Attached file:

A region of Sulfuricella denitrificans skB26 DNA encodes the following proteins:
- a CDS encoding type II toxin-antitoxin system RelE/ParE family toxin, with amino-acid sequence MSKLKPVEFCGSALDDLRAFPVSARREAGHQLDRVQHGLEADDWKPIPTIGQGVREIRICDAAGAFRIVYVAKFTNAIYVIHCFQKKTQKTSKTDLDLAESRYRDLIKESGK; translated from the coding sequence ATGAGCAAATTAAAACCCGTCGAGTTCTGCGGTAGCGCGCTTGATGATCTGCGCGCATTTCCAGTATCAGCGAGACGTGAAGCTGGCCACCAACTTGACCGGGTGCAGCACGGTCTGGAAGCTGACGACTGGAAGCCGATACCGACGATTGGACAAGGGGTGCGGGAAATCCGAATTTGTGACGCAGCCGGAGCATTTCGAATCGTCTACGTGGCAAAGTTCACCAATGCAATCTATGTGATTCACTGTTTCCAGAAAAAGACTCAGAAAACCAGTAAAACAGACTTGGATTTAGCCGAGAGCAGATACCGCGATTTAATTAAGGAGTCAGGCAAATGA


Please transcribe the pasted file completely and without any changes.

A region of Sulfuricella denitrificans skB26 DNA encodes the following proteins:
- a CDS encoding type II toxin-antitoxin system RelE/ParE family toxin, with amino-acid sequence MSKLKPVEFCGSALDDLRAFPVSARREAGHQLDRVQHGLEADDWKPIPTIGQGVREIRICDAAGAFRIVYVAKFTNAIYVIHCFQKKTQKTSKTDLDLAESRYRDLIKESGK; translated from the coding sequence ATGAGCAAATTAAAACCCGTCGAGTTCTGCGGTAGCGCGCTTGATGATCTGCGCGCATTTCCAGTATCAGCGAGACGTGAAGCTGGCCACCAACTTGACCGGGTGCAGCACGGTCTGGAAGCTGACGACTGGAAGCCGATACCGACGATTGGACAAGGGGTGCGGGAAATCCGAATTTGTGACGCAGCCGGAGCATTTCGAATCGTCTACGTGGCAAAGTTCACCAATGCAATCTATGTGATTCACTGTTTCCAGAAAAAGACTCAGAAAACCAGTAAAACAGACTTGGATTTAGCCGAGAGCAGATACCGCGATTTAATTAAGGAGTCAGGCAAATGA